So whats this Linux you’ve been hearing about lately? People throwing around words like “Ubuntu”, “distro”, “Live CD”? Is this something you need to know about? Are you missing out on the next “thing”? Hopefully we will answer those questions and more below.
Linux (i/ˈlɪnəks/ lin-əks or /ˈlɪnʊks/ lin-uuks) is a Unix-like computer operating system assembled under the model of free and open source software development and distribution. The defining component of any Linux system is the Linux kernel, an operating system kernel first released October 5, 1991 by Linus Torvalds. Linux system distributions may vary in many details of system operation, configuration, and software package selections.
Linux runs on a wide variety of computer hardware, including mobile phones, tablet computers, network routers, televisions, video game consoles, desktop computers, mainframes and supercomputers. Linux is a leading server operating system, and runs the 10 fastest supercomputers in the world. In addition, more than 90% of today’s supercomputers run some variant of Linux. [via Wikipedia.org]
Linux has been available as an alternative desktop computer OS since the early 1990s. At first it was thought of mostly as a “project” for geeks and hobbyists, it has evolved into a viable contender for the desktop OS market. While Microsoft Windows and Apples OS have the lions share of the desktop market, and most likely will have in the forseable future, Linux and Linux based OSs are making steady inroads.
The biggest obstacle was changing the public perspective of Linux. Graphical user interfaces (GUI) made that a lot easier. The average user was turned off by the prospect of using the command line. Once GUIs became available it put prospective users on a more familiar ground.
Recently, there has been a surge in Linux popularity. Most specifically a version called Ubuntu. Ubuntu is a very user friendly distribution (distro) with an easy to use GUI called Unity. Unity has a very distinctive design in that it utilizes a dock and large easy to see tiles. The design is rumored to be moving toward tablet usage. Ubuntu has been arguably the most popular Linux derivative for awhile. Now there is a new comer to the fray who is rapidly stealing some of Ubuntu fans. Its called Mint. Mint was initially built from the Ubuntu release but now is totally independent of Ubuntu. People are raving on its ease of use and GUI, which is a more traditional windows style.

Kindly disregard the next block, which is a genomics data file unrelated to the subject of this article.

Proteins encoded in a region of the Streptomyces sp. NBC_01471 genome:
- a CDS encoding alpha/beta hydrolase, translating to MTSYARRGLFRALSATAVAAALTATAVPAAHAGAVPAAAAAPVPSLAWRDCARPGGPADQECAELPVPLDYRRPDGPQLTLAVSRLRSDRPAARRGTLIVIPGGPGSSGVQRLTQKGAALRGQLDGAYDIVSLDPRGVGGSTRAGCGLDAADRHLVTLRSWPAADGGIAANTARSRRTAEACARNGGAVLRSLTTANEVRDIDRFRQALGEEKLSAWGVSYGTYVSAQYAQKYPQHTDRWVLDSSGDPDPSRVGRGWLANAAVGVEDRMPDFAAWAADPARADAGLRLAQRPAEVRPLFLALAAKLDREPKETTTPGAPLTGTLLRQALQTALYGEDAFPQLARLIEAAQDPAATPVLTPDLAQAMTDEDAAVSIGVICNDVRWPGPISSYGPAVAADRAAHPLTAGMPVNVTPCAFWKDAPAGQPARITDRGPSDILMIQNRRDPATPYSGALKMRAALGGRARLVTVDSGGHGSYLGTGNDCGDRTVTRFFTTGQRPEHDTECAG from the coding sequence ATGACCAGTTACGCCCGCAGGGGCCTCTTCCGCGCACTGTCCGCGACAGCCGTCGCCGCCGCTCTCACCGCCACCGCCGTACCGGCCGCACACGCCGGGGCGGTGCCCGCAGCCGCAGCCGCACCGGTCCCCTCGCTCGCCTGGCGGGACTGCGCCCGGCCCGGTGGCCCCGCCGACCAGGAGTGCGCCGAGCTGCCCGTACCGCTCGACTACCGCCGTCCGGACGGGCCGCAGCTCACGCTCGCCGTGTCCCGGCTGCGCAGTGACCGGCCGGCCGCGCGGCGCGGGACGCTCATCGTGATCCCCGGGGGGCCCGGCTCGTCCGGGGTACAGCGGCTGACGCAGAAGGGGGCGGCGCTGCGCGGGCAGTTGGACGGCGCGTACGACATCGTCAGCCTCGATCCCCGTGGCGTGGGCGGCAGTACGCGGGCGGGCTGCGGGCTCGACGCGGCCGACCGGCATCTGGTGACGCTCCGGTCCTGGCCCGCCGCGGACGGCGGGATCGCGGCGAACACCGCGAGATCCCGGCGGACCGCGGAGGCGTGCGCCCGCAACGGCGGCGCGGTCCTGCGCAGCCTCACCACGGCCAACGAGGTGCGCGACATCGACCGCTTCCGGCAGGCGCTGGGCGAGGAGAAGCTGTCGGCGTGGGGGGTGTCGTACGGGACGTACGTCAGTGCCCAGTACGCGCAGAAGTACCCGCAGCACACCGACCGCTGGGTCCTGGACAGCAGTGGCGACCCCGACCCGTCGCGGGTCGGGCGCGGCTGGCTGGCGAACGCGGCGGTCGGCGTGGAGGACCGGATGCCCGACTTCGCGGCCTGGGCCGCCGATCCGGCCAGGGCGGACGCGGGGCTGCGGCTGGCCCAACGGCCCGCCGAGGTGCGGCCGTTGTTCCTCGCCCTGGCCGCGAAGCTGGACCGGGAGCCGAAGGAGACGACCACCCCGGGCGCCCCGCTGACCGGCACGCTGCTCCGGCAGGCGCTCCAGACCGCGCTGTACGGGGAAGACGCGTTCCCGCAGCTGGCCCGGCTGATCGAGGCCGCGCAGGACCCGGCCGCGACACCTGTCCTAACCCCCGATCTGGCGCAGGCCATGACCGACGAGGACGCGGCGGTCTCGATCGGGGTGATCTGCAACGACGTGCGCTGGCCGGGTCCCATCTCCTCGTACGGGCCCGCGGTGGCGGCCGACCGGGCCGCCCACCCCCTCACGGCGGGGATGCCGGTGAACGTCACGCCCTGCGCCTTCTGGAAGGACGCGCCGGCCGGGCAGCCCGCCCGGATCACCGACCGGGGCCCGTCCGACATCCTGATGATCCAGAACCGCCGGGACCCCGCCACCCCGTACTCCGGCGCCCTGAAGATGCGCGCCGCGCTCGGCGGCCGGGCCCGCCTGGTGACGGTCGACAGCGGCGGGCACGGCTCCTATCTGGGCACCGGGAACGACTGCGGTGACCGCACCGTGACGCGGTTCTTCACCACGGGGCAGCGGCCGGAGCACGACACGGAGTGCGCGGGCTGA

What does all this mean to you? Basically it means that you have a viable and functional 3rd option when it comes to operating systems for your desktop or laptop. The largest and most obvious advantage to using Linux is that its FREE, totally supported by an ever growing community of developers and users. There are literally thousands of free applications, add-ons, and derivatives available for Linux. There is something out there for whatever you need to do. The caveat is that not all of them will have the “spit & polish” look/feel that you may be used to from Microsoft or Apple. But they are every bit as functional, and in most cases compatible with their MS/Apple counterparts. And they are FREE. A perfect example is Libre Office (or Open Office), which is a Microsoft Office compatible suite of applications. Word processor, spreadsheet, presentations, etc. All for free.
Got an old PC or laptop sitting around? Give it some new life and utility by installing Ubuntu or Mint on it. I guarantee it will run it better than it ran Windows. Have more questions about Linux or just want to learn more?
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